- Replica of the triangular breastwork of logs at the Dade Battlefield Historic State Park - Bushnell, Florida
- Dade Battlefield Historic State Park was the site of the opening battle of the Second Seminole War on December 28, 1835. Angry over the American government's Indian removal policy, a group of 180 Seminole males attacked Major Francis Dade and his 103 soldiers marching from Fort Brook (Tampa) to Fort King (Ocala). Only three of the Americans survived. The event was for years known as Dade's Massacre. Starting in 1905, with Congressman Stephen Sparkman, attempts were made to preserve the site. Finally on September 29, 1921, at the urging of US Senator Duncan Fletcher, the state legislature purchased the site as a historic memorial. The 80-acre property was later transferred to the Florida Park Service as a state park. In 1972, it was listed on the National Register of Historic Places as Dade Battlefield Historic Memorial. It was also designated as a National Historic Landmark.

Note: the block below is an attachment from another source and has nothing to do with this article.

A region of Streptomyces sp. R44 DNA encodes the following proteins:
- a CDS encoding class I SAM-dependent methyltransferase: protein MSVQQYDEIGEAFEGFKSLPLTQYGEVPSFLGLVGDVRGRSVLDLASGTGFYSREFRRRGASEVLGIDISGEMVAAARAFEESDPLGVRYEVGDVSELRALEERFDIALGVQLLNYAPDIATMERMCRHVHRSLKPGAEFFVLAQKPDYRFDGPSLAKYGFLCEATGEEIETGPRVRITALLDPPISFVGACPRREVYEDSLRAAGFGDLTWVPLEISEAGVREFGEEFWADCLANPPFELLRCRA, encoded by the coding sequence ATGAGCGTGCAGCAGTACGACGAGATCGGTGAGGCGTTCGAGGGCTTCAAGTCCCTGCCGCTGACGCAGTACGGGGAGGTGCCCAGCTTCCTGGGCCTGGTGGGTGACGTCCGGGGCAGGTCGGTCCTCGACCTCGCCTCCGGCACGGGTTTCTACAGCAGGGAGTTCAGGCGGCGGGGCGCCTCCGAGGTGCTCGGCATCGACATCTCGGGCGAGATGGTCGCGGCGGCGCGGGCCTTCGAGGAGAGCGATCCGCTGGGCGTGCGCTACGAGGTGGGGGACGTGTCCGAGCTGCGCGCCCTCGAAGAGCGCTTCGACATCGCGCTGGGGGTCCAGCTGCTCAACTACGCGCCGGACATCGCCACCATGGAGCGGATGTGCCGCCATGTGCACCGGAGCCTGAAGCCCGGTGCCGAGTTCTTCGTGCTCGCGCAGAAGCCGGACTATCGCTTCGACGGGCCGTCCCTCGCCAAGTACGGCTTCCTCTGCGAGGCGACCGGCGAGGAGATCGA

- The brass marker on the memorial in front reads, "The survivors of the first attack by the Indians retreated to this point and hastily threw up a triangular breastwork of logs. Here they made their last fight. A detachment under General Gaines, on February 20, 1836, buried Dade and his men here. The bodies were removed to St. Augustine on August 15, 1842. This park is dedicated to the memory of those brave soldiers, who here lost their lives."
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